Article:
• The whole evil of commercial prostitution arises out of the domination of Man in matters of sex. Better indeed were a Saturnalia of free men and women than the spectacle which as it is our great cities present at night. Here in sex, the women's instincts are, as a rule, so clean, so direct, so well-rooted in the needs of the race, that except for man's domination they would scarcely have suffered this perversion.
  • Love when felt at all deeply has an element of transcendentalism in it, which makes it the most natural thing in the world for the two lovers — even though drawn together by a passing sex-attraction — to swear eternal troth to each other; but there is something quite diabolic and mephistophelean in the practice of the Law, which creeping up behind, as it were, at this critical moment, and overhearing the two thus pledging themselves, claps its book together with a triumphant bang, and exclaims: "There now you are married and done for, for the rest of your natural lives."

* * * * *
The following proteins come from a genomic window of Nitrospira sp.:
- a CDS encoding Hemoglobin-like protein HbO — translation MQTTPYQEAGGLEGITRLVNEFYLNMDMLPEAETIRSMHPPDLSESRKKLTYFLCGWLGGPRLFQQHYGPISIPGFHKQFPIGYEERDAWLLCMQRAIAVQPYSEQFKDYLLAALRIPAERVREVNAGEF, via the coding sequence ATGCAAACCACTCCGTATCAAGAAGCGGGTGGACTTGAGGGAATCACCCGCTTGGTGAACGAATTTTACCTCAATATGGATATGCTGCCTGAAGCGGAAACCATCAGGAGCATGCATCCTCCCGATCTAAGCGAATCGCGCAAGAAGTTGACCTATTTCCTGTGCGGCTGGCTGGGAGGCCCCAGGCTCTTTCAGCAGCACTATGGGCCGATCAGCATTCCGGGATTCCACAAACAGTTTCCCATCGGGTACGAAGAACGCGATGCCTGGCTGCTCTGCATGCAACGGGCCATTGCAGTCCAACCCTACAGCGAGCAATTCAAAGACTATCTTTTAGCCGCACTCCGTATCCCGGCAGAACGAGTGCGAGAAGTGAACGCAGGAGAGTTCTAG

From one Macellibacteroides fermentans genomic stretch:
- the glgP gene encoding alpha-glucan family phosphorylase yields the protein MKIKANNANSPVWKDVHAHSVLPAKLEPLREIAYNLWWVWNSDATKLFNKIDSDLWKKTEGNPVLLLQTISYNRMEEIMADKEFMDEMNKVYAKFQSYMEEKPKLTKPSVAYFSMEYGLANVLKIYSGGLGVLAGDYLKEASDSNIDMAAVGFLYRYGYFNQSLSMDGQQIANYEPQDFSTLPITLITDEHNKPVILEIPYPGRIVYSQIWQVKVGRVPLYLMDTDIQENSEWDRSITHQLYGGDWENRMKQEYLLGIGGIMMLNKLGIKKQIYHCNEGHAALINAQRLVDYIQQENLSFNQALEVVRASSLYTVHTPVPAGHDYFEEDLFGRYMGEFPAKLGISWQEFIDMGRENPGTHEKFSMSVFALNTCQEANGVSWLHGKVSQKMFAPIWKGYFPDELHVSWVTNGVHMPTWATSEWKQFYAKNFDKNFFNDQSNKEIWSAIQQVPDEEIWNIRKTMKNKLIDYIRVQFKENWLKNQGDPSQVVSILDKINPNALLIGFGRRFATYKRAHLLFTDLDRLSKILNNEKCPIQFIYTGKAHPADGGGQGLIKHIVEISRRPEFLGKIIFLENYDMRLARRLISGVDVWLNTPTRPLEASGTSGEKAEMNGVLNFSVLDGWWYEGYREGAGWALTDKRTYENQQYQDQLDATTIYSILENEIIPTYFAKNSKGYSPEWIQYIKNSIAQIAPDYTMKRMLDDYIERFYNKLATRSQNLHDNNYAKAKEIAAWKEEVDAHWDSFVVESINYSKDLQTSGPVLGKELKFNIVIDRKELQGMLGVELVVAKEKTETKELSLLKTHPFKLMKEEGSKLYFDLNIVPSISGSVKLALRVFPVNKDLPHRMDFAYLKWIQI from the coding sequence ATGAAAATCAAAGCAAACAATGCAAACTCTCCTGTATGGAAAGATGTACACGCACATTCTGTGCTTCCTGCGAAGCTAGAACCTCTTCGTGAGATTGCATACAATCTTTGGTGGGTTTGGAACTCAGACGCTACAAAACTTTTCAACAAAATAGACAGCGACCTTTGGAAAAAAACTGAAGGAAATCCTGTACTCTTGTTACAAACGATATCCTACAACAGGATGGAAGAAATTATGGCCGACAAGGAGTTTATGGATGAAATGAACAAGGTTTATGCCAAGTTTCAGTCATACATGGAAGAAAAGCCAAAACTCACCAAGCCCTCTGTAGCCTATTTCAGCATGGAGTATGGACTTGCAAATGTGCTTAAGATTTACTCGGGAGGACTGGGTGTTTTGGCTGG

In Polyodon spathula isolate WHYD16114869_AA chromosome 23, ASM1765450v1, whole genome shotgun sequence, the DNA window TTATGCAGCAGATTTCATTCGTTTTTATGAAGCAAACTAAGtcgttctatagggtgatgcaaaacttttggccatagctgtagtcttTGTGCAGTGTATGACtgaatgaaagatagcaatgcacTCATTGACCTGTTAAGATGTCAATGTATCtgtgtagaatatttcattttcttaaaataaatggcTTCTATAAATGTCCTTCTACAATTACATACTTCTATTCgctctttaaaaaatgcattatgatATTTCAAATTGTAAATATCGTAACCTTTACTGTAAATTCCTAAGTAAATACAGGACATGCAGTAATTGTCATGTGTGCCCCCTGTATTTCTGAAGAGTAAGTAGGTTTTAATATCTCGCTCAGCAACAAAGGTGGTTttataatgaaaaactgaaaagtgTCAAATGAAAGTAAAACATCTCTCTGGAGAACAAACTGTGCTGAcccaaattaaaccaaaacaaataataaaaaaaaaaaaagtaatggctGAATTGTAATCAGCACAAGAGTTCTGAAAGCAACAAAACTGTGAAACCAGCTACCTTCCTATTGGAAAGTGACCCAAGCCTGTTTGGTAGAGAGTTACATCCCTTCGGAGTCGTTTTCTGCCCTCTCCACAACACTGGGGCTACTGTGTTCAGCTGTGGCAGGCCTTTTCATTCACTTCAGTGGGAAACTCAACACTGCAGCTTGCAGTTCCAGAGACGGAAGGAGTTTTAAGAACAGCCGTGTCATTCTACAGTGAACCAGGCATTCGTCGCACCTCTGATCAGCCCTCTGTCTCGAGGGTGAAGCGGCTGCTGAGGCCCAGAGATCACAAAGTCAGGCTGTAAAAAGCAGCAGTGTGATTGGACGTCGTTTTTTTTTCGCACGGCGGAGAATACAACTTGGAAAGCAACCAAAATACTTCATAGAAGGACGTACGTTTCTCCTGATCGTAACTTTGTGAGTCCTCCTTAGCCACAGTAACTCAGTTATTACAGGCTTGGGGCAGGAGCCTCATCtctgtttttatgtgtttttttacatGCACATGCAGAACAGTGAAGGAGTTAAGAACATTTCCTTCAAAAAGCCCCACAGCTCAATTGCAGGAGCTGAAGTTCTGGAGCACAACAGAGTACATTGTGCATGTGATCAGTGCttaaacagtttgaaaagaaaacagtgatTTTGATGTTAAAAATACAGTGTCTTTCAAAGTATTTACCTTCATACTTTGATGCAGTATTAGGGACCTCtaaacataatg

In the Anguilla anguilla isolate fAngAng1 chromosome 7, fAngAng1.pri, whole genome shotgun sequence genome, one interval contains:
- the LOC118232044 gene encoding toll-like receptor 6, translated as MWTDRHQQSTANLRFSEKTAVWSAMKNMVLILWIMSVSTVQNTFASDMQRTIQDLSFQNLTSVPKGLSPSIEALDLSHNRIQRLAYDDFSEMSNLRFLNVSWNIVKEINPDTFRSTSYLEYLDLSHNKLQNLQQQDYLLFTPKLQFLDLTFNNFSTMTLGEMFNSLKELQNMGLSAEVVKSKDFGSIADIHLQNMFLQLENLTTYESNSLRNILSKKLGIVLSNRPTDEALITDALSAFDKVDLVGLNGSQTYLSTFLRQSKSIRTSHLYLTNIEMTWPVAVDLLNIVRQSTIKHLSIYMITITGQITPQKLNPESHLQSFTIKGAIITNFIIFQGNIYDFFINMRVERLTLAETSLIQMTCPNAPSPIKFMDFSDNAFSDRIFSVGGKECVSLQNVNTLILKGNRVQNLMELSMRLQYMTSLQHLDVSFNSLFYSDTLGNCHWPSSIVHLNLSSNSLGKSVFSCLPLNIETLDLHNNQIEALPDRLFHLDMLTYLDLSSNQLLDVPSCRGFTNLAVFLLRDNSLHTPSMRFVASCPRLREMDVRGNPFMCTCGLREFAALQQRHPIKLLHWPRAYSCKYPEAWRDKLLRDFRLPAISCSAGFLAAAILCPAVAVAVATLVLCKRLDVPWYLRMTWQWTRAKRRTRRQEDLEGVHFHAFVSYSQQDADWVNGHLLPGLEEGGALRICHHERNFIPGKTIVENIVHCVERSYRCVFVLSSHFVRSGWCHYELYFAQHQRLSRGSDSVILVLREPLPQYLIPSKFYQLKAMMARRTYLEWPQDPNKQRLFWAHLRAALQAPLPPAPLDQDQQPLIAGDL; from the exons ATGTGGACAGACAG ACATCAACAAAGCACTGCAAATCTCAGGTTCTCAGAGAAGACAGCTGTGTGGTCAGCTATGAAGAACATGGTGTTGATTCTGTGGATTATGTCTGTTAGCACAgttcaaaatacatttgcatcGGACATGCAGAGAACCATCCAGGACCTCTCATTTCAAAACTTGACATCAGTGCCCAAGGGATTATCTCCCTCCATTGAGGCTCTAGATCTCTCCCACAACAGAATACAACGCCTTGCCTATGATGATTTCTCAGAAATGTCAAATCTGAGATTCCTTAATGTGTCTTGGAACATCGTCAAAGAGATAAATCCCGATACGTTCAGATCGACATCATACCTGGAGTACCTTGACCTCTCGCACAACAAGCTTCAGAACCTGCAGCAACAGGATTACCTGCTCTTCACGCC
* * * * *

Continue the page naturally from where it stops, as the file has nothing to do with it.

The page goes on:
• Real love is only possible in the freedom of society; and freedom is only possible when love is a reality. The subjection of sex-relations to legal conventions is an intolerable bondage, but of course it is a bondage inescapable as long as people are slaves to a merely physical desire. The two slaveries in fact form a sort of natural counterpoise, the one to the other. When love becomes sufficient of a reality to hold the sex-passion as its powerful yet willing servant, the absurdity of Law will be at an end.